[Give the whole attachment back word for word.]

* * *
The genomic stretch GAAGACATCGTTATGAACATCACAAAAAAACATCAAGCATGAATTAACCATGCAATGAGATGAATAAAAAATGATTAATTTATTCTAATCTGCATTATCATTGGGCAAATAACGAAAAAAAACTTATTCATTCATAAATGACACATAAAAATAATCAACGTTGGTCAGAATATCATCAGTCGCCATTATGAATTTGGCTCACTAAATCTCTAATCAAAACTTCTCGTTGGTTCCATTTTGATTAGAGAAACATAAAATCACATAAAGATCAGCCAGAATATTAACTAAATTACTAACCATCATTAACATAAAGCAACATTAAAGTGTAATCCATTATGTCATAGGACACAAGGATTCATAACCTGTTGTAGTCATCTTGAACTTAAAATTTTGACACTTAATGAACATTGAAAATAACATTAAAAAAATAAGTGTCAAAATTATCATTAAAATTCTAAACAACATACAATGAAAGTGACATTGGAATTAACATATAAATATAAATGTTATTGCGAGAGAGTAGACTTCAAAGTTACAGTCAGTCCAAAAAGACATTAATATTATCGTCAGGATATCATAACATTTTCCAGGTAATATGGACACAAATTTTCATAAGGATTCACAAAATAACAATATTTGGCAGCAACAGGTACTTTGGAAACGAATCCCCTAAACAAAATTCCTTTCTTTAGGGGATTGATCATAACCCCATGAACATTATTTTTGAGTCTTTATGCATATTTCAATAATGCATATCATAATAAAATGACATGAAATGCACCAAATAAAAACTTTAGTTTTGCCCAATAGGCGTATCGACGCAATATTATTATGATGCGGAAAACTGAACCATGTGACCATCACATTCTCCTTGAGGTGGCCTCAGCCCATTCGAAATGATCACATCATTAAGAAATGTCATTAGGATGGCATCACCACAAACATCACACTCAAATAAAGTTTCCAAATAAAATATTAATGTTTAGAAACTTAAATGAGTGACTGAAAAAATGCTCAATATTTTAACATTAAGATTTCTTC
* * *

The genomic stretch GAAGACATCGTTATGAACATCACAAAAAAACATCAAGCATGAATTAACCATGCAATGAGATGAATAAAAAATGATTAATTTATTCTAATCTGCATTATCATTGGGCAAATAACGAAAAAAAACTTATTCATTCATAAATGACACATAAAAATAATCAACGTTGGTCAGAATATCATCAGTCGCCATTATGAATTTGGCTCACTAAATCTCTAATCAAAACTTCTCGTTGGTTCCATTTTGATTAGAGAAACATAAAATCACATAAAGATCAGCCAGAATATTAACTAAATTACTAACCATCATTAACATAAAGCAACATTAAAGTGTAATCCATTATGTCATAGGACACAAGGATTCATAACCTGTTGTAGTCATCTTGAACTTAAAATTTTGACACTTAATGAACATTGAAAATAACATTAAAAAAATAAGTGTCAAAATTATCATTAAAATTCTAAACAACATACAATGAAAGTGACATTGGAATTAACATATAAATATAAATGTTATTGCGAGAGAGTAGACTTCAAAGTTACAGTCAGTCCAAAAAGACATTAATATTATCGTCAGGATATCATAACATTTTCCAGGTAATATGGACACAAATTTTCATAAGGATTCACAAAATAACAATATTTGGCAGCAACAGGTACTTTGGAAACGAATCCCCTAAACAAAATTCCTTTCTTTAGGGGATTGATCATAACCCCATGAACATTATTTTTGAGTCTTTATGCATATTTCAATAATGCATATCATAATAAAATGACATGAAATGCACCAAATAAAAACTTTAGTTTTGCCCAATAGGCGTATCGACGCAATATTATTATGATGCGGAAAACTGAACCATGTGACCATCACATTCTCCTTGAGGTGGCCTCAGCCCATTCGAAATGATCACATCATTAAGAAATGTCATTAGGATGGCATCACCACAAACATCACACTCAAATAAAGTTTCCAAATAAAATATTAATGTTTAGAAACTTAAATGAGTGACTGAAAAAATGCTCAATATTTTAACATTAAGATTTCTTC